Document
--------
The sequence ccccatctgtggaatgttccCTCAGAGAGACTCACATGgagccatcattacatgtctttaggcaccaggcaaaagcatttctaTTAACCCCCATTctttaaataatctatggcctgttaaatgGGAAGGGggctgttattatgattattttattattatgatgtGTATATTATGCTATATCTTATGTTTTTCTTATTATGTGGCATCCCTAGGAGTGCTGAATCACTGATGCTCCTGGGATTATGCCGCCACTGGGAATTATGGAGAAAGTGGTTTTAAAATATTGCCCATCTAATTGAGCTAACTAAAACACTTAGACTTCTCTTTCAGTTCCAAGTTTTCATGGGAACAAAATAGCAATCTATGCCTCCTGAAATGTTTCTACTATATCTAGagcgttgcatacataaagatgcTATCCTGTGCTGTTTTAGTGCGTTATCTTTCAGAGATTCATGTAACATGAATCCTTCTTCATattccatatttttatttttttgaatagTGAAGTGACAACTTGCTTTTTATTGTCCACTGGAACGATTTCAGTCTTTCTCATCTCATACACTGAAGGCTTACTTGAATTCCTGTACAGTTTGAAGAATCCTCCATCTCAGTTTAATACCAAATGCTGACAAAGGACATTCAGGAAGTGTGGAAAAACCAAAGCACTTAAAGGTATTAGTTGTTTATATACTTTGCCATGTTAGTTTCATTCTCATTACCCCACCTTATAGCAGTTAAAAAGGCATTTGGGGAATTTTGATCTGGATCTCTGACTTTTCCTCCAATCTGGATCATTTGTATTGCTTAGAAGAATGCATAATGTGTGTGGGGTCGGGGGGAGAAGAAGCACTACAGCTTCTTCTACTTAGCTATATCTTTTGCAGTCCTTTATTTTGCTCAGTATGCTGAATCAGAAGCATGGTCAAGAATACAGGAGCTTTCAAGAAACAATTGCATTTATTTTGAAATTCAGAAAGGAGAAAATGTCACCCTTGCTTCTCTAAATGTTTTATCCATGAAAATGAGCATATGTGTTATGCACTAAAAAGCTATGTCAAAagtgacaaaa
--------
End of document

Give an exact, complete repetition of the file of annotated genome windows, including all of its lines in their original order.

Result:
The sequence ccccatctgtggaatgttccCTCAGAGAGACTCACATGgagccatcattacatgtctttaggcaccaggcaaaagcatttctaTTAACCCCCATTctttaaataatctatggcctgttaaatgGGAAGGGggctgttattatgattattttattattatgatgtGTATATTATGCTATATCTTATGTTTTTCTTATTATGTGGCATCCCTAGGAGTGCTGAATCACTGATGCTCCTGGGATTATGCCGCCACTGGGAATTATGGAGAAAGTGGTTTTAAAATATTGCCCATCTAATTGAGCTAACTAAAACACTTAGACTTCTCTTTCAGTTCCAAGTTTTCATGGGAACAAAATAGCAATCTATGCCTCCTGAAATGTTTCTACTATATCTAGagcgttgcatacataaagatgcTATCCTGTGCTGTTTTAGTGCGTTATCTTTCAGAGATTCATGTAACATGAATCCTTCTTCATattccatatttttatttttttgaatagTGAAGTGACAACTTGCTTTTTATTGTCCACTGGAACGATTTCAGTCTTTCTCATCTCATACACTGAAGGCTTACTTGAATTCCTGTACAGTTTGAAGAATCCTCCATCTCAGTTTAATACCAAATGCTGACAAAGGACATTCAGGAAGTGTGGAAAAACCAAAGCACTTAAAGGTATTAGTTGTTTATATACTTTGCCATGTTAGTTTCATTCTCATTACCCCACCTTATAGCAGTTAAAAAGGCATTTGGGGAATTTTGATCTGGATCTCTGACTTTTCCTCCAATCTGGATCATTTGTATTGCTTAGAAGAATGCATAATGTGTGTGGGGTCGGGGGGAGAAGAAGCACTACAGCTTCTTCTACTTAGCTATATCTTTTGCAGTCCTTTATTTTGCTCAGTATGCTGAATCAGAAGCATGGTCAAGAATACAGGAGCTTTCAAGAAACAATTGCATTTATTTTGAAATTCAGAAAGGAGAAAATGTCACCCTTGCTTCTCTAAATGTTTTATCCATGAAAATGAGCATATGTGTTATGCACTAAAAAGCTATGTCAAAagtgacaaaa